Payh Blog
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Mar 03, 2016

Nomads, Chameleons, or Pilgrims?

“Blessed are those whose strength is in you, whose hearts are set on pilgrimage. As they pass through the Valley of Baka, they make it a place of springs; the autumn rains also cover it with pools. They go from strength to strength, till each appears before God in Zion.” Psalm 84:5-7


“To journey without changing is to be a nomad. To change without journeying is to be a chameleon. To journey and to be transformed by the journey is to be a pilgrim.” (Mark Nepo, “The Exquisite Risk.”) A good friend in ministry in Montana included this quote in his update letter. To me, it reflects on the 55 year journey of the Paul Anderson Youth Home and it’s indefatigable co-founder Glenda Anderson. And it reflects on your own journey through a definite and unique life. Are we nomads, chameleons, or pilgrims on this journey to Zion? Do we see in us and do we bring life changing impact upon the deserts and wilderness through which we travel. The Valley of Baka after all is a dry desert. As a pilgrim we undergo a change as we ourselves are transformed by the journey. In that light we bring with our self-transformation a change in the “landscape” traversed, that is, in our audience, the persons we serve as their neighbor in this world. Who are your neighbors whom you are to love in response to the Savior’s personal command: love your neighbor as yourself?
The ministry of the PAYH has persevered to retain its core values over the more than half a century it has worked with young men, ever striving to introduce them to the unchanging Savior. Yet the young men, the boys, have changed in the things they do to invite trouble into their lives, the changes in their own reaction to authority, an increasing disrespect for rules and elders. The PAYH has had to adapt to the changing audience of young men being served. Changes to the program provided reflect the changes over time in the nature and character of these young men who arrive here. Changes in the judicial system impact attempts to minister to boys who do not want any help, and to whom judicial leverage is no longer available or commensurate to motivate a boy toward even being helped.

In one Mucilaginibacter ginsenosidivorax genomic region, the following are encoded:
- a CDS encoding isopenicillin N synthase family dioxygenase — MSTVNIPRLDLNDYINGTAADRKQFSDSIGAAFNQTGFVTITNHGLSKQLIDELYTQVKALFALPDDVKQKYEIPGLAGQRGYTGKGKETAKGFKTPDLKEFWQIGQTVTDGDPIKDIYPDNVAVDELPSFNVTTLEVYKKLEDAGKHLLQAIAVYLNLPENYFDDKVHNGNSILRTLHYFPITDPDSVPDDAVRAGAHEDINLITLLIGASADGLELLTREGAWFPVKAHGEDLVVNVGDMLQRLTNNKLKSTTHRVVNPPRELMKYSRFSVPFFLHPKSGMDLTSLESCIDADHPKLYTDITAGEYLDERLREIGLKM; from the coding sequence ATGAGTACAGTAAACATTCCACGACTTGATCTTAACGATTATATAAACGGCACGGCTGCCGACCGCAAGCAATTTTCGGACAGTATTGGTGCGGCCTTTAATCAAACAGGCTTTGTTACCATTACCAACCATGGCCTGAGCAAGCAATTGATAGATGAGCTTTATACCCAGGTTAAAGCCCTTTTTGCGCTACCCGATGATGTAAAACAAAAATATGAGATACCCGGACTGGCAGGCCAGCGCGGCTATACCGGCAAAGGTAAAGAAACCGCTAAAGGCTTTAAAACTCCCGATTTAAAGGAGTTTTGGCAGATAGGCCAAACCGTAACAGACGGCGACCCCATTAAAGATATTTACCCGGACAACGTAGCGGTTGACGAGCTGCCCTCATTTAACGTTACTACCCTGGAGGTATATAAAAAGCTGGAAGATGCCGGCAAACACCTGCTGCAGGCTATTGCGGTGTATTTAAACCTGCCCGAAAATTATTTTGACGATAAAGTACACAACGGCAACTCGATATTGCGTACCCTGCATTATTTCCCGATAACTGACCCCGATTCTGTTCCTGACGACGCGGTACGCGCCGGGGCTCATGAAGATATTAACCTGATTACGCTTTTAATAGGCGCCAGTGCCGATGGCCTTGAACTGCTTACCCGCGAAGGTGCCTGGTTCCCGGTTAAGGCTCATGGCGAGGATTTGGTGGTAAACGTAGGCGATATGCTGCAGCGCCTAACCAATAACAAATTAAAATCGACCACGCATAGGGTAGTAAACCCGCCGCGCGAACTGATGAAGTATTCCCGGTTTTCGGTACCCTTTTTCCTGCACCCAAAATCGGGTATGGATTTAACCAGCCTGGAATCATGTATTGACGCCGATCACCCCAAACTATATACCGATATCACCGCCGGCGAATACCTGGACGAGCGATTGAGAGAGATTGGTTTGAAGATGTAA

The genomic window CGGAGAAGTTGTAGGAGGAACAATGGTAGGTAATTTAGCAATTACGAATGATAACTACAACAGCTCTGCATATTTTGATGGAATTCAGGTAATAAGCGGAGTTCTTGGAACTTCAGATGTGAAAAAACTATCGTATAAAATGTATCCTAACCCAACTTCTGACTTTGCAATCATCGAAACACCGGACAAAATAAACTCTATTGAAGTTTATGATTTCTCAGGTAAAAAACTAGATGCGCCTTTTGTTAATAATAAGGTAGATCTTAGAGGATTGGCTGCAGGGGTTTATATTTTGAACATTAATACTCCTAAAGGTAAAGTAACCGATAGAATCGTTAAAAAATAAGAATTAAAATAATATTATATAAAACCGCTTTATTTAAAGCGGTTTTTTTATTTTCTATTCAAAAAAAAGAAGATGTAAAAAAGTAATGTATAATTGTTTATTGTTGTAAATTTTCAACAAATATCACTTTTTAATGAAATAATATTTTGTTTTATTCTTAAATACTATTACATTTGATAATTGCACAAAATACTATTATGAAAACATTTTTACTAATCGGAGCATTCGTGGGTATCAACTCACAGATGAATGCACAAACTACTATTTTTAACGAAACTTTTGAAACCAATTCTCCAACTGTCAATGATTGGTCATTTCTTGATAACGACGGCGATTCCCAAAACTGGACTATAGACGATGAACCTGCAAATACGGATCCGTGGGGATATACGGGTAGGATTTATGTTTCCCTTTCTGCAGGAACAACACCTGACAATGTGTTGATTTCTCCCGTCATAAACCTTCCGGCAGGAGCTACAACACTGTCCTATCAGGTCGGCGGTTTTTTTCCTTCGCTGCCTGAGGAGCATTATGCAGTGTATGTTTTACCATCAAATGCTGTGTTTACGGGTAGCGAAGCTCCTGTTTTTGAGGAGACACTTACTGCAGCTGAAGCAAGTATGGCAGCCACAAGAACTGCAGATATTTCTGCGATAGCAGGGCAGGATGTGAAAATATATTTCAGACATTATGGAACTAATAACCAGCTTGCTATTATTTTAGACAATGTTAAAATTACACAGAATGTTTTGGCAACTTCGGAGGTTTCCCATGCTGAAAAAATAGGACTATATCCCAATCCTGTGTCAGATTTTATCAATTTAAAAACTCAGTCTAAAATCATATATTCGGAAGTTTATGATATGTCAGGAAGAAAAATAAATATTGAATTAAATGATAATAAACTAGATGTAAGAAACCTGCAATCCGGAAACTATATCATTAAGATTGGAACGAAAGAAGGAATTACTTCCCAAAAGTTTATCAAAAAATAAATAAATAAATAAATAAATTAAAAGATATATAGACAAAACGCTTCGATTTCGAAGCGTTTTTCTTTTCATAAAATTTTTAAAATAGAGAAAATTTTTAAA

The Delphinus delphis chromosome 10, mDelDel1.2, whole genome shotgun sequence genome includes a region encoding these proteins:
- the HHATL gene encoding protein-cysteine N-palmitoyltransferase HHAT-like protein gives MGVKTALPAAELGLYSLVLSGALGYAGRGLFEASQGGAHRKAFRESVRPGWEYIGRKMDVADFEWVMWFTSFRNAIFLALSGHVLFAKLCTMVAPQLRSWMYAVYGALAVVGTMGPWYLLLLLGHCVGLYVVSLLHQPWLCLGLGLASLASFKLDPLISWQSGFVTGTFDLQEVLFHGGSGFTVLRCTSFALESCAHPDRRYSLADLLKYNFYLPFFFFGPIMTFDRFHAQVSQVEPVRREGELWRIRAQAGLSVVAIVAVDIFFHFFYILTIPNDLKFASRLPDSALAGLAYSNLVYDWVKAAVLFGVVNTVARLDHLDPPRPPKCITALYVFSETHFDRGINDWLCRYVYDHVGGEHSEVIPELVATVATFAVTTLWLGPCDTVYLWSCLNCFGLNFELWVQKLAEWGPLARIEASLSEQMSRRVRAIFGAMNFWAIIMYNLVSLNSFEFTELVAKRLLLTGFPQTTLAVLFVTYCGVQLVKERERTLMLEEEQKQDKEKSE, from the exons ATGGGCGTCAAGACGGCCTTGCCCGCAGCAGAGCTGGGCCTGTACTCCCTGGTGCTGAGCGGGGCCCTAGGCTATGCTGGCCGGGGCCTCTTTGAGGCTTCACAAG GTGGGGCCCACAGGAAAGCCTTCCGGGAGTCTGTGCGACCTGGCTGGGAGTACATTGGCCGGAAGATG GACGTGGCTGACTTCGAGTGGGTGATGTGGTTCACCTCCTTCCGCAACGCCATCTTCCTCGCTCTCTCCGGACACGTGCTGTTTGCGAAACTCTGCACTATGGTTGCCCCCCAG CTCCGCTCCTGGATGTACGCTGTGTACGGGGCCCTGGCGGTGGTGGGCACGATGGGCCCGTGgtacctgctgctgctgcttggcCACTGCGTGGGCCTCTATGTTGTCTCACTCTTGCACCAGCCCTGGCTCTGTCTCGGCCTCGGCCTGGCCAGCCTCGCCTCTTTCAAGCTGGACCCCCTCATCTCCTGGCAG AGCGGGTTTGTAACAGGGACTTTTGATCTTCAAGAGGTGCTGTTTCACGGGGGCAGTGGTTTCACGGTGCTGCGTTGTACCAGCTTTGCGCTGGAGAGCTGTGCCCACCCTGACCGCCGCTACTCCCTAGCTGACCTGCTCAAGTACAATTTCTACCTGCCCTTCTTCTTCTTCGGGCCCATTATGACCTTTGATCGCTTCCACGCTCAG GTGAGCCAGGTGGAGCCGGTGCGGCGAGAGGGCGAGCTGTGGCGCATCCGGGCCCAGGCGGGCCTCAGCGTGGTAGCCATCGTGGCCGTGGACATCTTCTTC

We see all three of these types in the boys at the Home: nomads, chameleons, and yes, pilgrims. What will their journey reveal them to be? Nomads, in that their journey is making no permanent change in their character. Chameleons, in that they impermanently change and change back with frequency, with no thought of engaging in a truly transformative journey. And yes, pilgrims, in that their journey is seeing transformative changes upon their character and being, as well as those to whom they may minister.
But what about ourselves, those who are here to serve these young men? Do we see ourselves as those on a journey, pilgrims being transformed by the pilgrimage? Are we nomads, journeying, but being left unchanged? Are we chameleons, not recognizing we are even on a journey, changing back and forth from wave to wave? Or are we really pilgrims, journeying to Zion, going from strength to strength, being intentional about the journey having a transformative impact on me?
To enter into transformative pilgrimage, you must be intentional about the journey. The landscape really is a desert: wearying, frustrating, unfruitful, dry. The journey must first be transforming you in the midst of this bleak landscape. Blessed are those whose strength is in God, not in yourself. Seek God’s face for the journey, continuously; because your goal is focused on being one day “before God in Zion”; of first priority, before any other. To “SET your heart on pilgrimage” are your marching orders. I will enter into a life transforming journey that I might one day appear “before God in Zion.” Each day ministering to young men, in this case, at PAYH; I will seek to make the desert of this work be transformed into multiple springs of living water; by my seeking God’s strength for the task, by my demeanor and pleasing attitude, by my putting on Christ as my character-clothing, by truly loving my fellow-laborers in my actions toward them, and in seeking to win these young men to Christ with my words and example.
We are all on a journey whether we acknowledge it or not. Some are not changed by the journey; they are nomads. Some are changed flippantly and frequently with no permanence of character; they are chameleons. While others journey with a set focus of being transformed from strength to strength in their journey; they are pilgrims not unlike the allegory of Pilgrim’s Progress. They will stand before God in Zion in the confidence of Jesus Christ. Will this be your journey and will it transform you, a pilgrim in the grandest sense?


“Since, Lord, thou dost defend us with thy Spirit, we know we at the end shall life inherit. Then fancies flee away! I’ll fear not what men say; I’ll labor night and day to be a pilgrim.”
(3rd verse of John Bunyan’s hymn, “To Be a Pilgrim,” 1684)


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